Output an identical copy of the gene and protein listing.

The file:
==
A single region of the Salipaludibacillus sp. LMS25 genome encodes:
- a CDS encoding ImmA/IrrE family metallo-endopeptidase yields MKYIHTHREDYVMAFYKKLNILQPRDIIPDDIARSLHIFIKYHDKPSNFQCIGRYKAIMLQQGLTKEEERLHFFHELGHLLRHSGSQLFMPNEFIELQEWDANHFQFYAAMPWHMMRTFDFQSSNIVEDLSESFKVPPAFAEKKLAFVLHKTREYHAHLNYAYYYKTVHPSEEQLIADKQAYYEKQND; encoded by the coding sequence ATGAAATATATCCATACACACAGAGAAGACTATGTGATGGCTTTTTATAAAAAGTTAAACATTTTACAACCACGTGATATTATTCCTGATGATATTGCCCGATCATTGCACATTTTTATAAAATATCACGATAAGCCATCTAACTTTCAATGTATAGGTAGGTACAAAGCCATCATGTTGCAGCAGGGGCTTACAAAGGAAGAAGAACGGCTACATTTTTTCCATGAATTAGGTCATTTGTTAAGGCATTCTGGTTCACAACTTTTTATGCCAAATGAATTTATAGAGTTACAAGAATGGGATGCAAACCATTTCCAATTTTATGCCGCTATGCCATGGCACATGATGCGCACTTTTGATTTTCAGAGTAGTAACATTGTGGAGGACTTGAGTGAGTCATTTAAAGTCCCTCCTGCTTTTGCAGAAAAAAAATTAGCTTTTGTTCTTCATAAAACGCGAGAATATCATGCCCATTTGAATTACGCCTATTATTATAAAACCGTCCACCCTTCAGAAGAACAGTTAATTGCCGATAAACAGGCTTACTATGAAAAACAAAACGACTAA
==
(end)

A single region of the Salipaludibacillus sp. LMS25 genome encodes:
- a CDS encoding ImmA/IrrE family metallo-endopeptidase yields MKYIHTHREDYVMAFYKKLNILQPRDIIPDDIARSLHIFIKYHDKPSNFQCIGRYKAIMLQQGLTKEEERLHFFHELGHLLRHSGSQLFMPNEFIELQEWDANHFQFYAAMPWHMMRTFDFQSSNIVEDLSESFKVPPAFAEKKLAFVLHKTREYHAHLNYAYYYKTVHPSEEQLIADKQAYYEKQND; encoded by the coding sequence ATGAAATATATCCATACACACAGAGAAGACTATGTGATGGCTTTTTATAAAAAGTTAAACATTTTACAACCACGTGATATTATTCCTGATGATATTGCCCGATCATTGCACATTTTTATAAAATATCACGATAAGCCATCTAACTTTCAATGTATAGGTAGGTACAAAGCCATCATGTTGCAGCAGGGGCTTACAAAGGAAGAAGAACGGCTACATTTTTTCCATGAATTAGGTCATTTGTTAAGGCATTCTGGTTCACAACTTTTTATGCCAAATGAATTTATAGAGTTACAAGAATGGGATGCAAACCATTTCCAATTTTATGCCGCTATGCCATGGCACATGATGCGCACTTTTGATTTTCAGAGTAGTAACATTGTGGAGGACTTGAGTGAGTCATTTAAAGTCCCTCCTGCTTTTGCAGAAAAAAAATTAGCTTTTGTTCTTCATAAAACGCGAGAATATCATGCCCATTTGAATTACGCCTATTATTATAAAACCGTCCACCCTTCAGAAGAACAGTTAATTGCCGATAAACAGGCTTACTATGAAAAACAAAACGACTAA